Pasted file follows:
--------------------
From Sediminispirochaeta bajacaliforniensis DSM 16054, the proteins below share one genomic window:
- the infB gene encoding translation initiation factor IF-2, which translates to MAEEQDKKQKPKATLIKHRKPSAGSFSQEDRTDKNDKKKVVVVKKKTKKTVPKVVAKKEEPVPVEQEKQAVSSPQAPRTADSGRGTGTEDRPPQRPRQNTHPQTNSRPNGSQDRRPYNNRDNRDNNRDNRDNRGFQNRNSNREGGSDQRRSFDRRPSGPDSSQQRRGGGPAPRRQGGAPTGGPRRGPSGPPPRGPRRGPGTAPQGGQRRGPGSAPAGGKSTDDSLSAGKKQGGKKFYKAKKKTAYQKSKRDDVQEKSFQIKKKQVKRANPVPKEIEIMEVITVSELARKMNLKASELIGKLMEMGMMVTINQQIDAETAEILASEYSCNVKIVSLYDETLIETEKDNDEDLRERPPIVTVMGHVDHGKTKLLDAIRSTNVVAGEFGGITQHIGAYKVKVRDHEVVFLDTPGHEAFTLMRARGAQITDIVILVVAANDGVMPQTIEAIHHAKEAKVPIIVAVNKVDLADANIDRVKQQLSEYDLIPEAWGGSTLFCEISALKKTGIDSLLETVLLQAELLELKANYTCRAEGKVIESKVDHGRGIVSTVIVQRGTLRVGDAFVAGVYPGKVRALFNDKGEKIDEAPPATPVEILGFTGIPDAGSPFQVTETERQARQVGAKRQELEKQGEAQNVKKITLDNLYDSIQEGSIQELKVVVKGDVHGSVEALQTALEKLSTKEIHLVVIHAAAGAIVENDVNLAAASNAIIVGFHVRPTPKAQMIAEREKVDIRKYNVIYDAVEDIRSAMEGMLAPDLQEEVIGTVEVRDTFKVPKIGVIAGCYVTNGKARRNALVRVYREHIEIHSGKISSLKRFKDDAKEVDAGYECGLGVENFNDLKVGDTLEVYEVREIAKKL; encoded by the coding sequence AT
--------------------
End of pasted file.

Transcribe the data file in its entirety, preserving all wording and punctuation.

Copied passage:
From Sediminispirochaeta bajacaliforniensis DSM 16054, the proteins below share one genomic window:
- the infB gene encoding translation initiation factor IF-2, which translates to MAEEQDKKQKPKATLIKHRKPSAGSFSQEDRTDKNDKKKVVVVKKKTKKTVPKVVAKKEEPVPVEQEKQAVSSPQAPRTADSGRGTGTEDRPPQRPRQNTHPQTNSRPNGSQDRRPYNNRDNRDNNRDNRDNRGFQNRNSNREGGSDQRRSFDRRPSGPDSSQQRRGGGPAPRRQGGAPTGGPRRGPSGPPPRGPRRGPGTAPQGGQRRGPGSAPAGGKSTDDSLSAGKKQGGKKFYKAKKKTAYQKSKRDDVQEKSFQIKKKQVKRANPVPKEIEIMEVITVSELARKMNLKASELIGKLMEMGMMVTINQQIDAETAEILASEYSCNVKIVSLYDETLIETEKDNDEDLRERPPIVTVMGHVDHGKTKLLDAIRSTNVVAGEFGGITQHIGAYKVKVRDHEVVFLDTPGHEAFTLMRARGAQITDIVILVVAANDGVMPQTIEAIHHAKEAKVPIIVAVNKVDLADANIDRVKQQLSEYDLIPEAWGGSTLFCEISALKKTGIDSLLETVLLQAELLELKANYTCRAEGKVIESKVDHGRGIVSTVIVQRGTLRVGDAFVAGVYPGKVRALFNDKGEKIDEAPPATPVEILGFTGIPDAGSPFQVTETERQARQVGAKRQELEKQGEAQNVKKITLDNLYDSIQEGSIQELKVVVKGDVHGSVEALQTALEKLSTKEIHLVVIHAAAGAIVENDVNLAAASNAIIVGFHVRPTPKAQMIAEREKVDIRKYNVIYDAVEDIRSAMEGMLAPDLQEEVIGTVEVRDTFKVPKIGVIAGCYVTNGKARRNALVRVYREHIEIHSGKISSLKRFKDDAKEVDAGYECGLGVENFNDLKVGDTLEVYEVREIAKKL; encoded by the coding sequence AT